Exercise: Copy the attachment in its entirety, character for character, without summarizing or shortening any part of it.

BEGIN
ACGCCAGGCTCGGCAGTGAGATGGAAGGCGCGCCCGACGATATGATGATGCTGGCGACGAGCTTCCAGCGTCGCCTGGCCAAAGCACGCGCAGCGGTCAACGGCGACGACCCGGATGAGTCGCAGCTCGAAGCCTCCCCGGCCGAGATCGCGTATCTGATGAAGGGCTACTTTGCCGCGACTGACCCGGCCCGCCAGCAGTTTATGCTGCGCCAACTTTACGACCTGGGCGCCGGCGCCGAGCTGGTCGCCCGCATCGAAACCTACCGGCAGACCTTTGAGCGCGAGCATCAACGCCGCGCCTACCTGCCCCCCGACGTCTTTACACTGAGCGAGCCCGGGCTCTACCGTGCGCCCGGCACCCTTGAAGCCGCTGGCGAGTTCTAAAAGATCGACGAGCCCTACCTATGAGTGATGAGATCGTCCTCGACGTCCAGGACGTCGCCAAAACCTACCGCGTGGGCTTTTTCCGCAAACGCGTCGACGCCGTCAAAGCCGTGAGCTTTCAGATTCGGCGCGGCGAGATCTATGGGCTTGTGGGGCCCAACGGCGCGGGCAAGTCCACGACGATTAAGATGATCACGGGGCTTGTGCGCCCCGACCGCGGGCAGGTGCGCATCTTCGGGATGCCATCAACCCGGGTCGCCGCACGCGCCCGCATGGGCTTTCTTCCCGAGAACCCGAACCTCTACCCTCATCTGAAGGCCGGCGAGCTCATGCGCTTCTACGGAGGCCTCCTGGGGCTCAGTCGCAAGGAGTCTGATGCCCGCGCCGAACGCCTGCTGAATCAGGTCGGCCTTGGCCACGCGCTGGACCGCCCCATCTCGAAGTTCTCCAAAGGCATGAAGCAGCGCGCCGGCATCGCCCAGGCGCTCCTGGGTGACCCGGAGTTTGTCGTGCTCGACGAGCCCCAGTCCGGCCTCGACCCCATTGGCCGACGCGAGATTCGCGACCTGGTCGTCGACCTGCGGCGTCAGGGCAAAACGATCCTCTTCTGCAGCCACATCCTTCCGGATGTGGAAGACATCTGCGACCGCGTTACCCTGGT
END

ACGCCAGGCTCGGCAGTGAGATGGAAGGCGCGCCCGACGATATGATGATGCTGGCGACGAGCTTCCAGCGTCGCCTGGCCAAAGCACGCGCAGCGGTCAACGGCGACGACCCGGATGAGTCGCAGCTCGAAGCCTCCCCGGCCGAGATCGCGTATCTGATGAAGGGCTACTTTGCCGCGACTGACCCGGCCCGCCAGCAGTTTATGCTGCGCCAACTTTACGACCTGGGCGCCGGCGCCGAGCTGGTCGCCCGCATCGAAACCTACCGGCAGACCTTTGAGCGCGAGCATCAACGCCGCGCCTACCTGCCCCCCGACGTCTTTACACTGAGCGAGCCCGGGCTCTACCGTGCGCCCGGCACCCTTGAAGCCGCTGGCGAGTTCTAAAAGATCGACGAGCCCTACCTATGAGTGATGAGATCGTCCTCGACGTCCAGGACGTCGCCAAAACCTACCGCGTGGGCTTTTTCCGCAAACGCGTCGACGCCGTCAAAGCCGTGAGCTTTCAGATTCGGCGCGGCGAGATCTATGGGCTTGTGGGGCCCAACGGCGCGGGCAAGTCCACGACGATTAAGATGATCACGGGGCTTGTGCGCCCCGACCGCGGGCAGGTGCGCATCTTCGGGATGCCATCAACCCGGGTCGCCGCACGCGCCCGCATGGGCTTTCTTCCCGAGAACCCGAACCTCTACCCTCATCTGAAGGCCGGCGAGCTCATGCGCTTCTACGGAGGCCTCCTGGGGCTCAGTCGCAAGGAGTCTGATGCCCGCGCCGAACGCCTGCTGAATCAGGTCGGCCTTGGCCACGCGCTGGACCGCCCCATCTCGAAGTTCTCCAAAGGCATGAAGCAGCGCGCCGGCATCGCCCAGGCGCTCCTGGGTGACCCGGAGTTTGTCGTGCTCGACGAGCCCCAGTCCGGCCTCGACCCCATTGGCCGACGCGAGATTCGCGACCTGGTCGTCGACCTGCGGCGTCAGGGCAAAACGATCCTCTTCTGCAGCCACATCCTTCCGGATGTGGAAGACATCTGCGACCGCGTTACCCTGGT